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American decathlete Ashton Eaton was named the 2015 male Athlete of the Year by the International Association of Athletics Federations, the world governing body for track and field. Ethiopia’s Genzebe Dibaba, the reigning world champion in the 1500m, was named the female IAAF Athlete of the Year.

Eaton is the first decathlete and just the eighth American man to win the title. Tyson Gay in 2007 was the last American man to be named.

The honor came due to Eaton’s world-record-setting performance at the world championships held in Beijing this past August. There he beat the previous record, his own from the 2012 Olympic Trials, by nine points. He also set a world record for running the fastest 400m portion of the decathlon in 45.00 seconds.

In the IAAF press release, Eaton said, “Athletes spend the most vigorous years of human life, arguably called the ‘best years’, working to hone their abilities. So, when an athlete competes, what people are witnessing is the manifestation of what a human being is capable of when they choose to direct all of their time and effort towards something.

“I’m grateful and thankful to the IAAF for excellent competitions, the canvases that allow us to display our work.”

He also acknowledged sprinter Usain Bolt and triple jumper Christian Taylor, who were also up for the title: “While I’m honored that I am considered the ‘artist’ of the year, I did not beat Usain and Christian; my work simply differed in design. They are some of the most talented and beautiful performers of all time. I’m flattered to be among them.”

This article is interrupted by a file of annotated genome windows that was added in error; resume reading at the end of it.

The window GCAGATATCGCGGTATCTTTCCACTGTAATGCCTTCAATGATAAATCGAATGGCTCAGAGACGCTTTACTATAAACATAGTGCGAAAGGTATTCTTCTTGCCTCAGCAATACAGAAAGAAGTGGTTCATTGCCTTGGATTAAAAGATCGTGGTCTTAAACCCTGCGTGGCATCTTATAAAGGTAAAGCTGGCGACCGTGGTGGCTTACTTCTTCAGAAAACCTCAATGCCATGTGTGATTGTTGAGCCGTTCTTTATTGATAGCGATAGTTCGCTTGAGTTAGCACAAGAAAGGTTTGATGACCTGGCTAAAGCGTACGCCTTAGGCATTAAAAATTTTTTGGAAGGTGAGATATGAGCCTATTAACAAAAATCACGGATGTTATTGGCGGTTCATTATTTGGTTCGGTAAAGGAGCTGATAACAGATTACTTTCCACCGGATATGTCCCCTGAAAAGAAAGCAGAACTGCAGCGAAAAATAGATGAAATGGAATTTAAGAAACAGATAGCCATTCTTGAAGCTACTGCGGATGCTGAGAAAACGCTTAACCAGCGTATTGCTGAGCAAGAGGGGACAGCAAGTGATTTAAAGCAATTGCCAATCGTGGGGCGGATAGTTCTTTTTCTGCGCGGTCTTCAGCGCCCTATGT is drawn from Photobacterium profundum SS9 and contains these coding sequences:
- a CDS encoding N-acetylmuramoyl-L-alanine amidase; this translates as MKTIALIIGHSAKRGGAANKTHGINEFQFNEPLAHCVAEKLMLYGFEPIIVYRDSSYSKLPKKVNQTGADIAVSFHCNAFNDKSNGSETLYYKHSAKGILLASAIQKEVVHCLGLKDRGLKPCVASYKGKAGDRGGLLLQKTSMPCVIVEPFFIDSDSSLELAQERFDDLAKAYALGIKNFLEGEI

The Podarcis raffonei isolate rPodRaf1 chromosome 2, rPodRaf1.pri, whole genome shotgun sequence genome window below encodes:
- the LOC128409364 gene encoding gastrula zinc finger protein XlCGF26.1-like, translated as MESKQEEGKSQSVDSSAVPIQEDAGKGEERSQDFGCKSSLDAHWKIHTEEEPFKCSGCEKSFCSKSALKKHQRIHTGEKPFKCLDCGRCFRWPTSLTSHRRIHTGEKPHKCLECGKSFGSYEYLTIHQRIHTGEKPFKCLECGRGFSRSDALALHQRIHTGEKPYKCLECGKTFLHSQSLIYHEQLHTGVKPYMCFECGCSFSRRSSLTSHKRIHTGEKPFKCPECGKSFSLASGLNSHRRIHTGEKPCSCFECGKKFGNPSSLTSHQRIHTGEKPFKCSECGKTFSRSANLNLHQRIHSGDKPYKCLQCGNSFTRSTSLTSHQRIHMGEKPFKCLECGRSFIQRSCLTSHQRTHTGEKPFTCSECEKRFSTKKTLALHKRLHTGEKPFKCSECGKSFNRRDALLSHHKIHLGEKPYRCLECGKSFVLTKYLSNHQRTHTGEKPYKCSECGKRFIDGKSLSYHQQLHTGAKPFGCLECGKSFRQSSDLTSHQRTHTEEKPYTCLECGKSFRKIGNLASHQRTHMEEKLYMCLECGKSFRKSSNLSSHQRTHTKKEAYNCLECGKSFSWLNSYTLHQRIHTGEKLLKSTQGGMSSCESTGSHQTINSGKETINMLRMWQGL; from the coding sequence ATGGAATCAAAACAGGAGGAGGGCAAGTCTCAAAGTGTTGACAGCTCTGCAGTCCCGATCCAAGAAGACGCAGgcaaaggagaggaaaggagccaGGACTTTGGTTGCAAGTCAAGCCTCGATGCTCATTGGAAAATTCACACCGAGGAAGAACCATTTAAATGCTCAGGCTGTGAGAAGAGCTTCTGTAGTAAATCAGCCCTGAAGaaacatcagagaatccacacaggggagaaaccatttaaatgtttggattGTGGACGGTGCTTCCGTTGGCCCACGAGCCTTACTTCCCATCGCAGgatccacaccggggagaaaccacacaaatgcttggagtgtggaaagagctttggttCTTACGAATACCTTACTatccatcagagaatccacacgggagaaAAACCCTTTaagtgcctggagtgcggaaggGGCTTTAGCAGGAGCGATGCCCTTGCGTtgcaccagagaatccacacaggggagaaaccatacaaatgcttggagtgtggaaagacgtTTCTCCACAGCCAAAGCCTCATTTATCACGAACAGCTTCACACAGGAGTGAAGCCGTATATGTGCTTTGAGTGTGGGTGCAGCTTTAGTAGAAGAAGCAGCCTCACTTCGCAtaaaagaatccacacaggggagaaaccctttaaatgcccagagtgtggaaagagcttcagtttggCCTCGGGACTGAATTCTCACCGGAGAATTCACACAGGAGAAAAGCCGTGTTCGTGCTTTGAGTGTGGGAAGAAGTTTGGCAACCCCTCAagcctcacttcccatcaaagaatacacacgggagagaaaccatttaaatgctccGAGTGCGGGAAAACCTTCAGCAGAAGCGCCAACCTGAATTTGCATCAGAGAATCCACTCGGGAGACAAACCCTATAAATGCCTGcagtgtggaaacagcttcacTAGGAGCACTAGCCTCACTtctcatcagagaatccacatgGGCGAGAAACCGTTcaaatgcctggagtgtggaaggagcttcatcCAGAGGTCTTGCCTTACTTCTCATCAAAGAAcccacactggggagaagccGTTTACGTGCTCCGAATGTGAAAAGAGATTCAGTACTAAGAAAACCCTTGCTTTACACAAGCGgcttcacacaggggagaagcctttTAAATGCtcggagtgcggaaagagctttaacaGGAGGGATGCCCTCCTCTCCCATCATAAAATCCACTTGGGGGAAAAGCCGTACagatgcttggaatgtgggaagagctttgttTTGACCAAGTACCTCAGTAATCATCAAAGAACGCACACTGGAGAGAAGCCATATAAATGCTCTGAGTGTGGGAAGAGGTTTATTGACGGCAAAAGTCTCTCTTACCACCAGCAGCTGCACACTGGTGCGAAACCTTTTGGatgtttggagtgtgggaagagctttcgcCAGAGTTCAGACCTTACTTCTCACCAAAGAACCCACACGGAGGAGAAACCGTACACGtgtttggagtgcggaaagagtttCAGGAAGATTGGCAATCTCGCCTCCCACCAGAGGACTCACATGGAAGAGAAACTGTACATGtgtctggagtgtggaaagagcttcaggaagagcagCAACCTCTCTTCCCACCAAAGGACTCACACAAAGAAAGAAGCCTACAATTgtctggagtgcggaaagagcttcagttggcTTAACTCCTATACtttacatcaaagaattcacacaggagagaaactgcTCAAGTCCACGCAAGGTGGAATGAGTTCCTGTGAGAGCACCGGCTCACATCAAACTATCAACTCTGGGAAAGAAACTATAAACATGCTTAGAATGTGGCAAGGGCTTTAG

Dibaba has been unbeaten in the 1500m over five races in 2015. Along with winning gold and setting a world record in the 1500 at the Beijing World Championships, Diababa won a bronze medal in the 5000m event.

She gratefully accepted the award, saying, “After being a finalist and narrowly missing out on this award one year ago, I am very proud to be recognized by the fans and experts of our sport.

“I had a great season and truly enjoyed competing around the world, from Monaco where I managed to establish a world record, to Beijing where I finally captured my first world outdoor title.”

Dibaba was recently featured in a family-themed promotional video for the 2016 Summer Olympics in Rio.

MORE: Seb Coe splits from Nike as IAAF president


Olympians celebrate Thanksgiving

Meryl Davis
Team USA/ Twitter
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Nov. 26 – or Thanksgiving to the rest of us – is oftentimes a typical training day for many Olympians and Olympic hopefuls. Here’s a look at how some of them spent the day training, competing, celebrating, and being thankful.

Workout football and food😁👍!!! Happy thanksgiving everyone!!!

A photo posted by Michael Phelps (@m_phelps00) on

Happy Thanksgiving from our cold cuts Turkey to yours! #family #happyhappyheart

A photo posted by @cammileadams on

Happy Thanksgiving from the SwimMAC Parade crew!

A photo posted by Tyler Clary (@tylerclary) on


MORE: NBC’s Thanksgiving Rio promo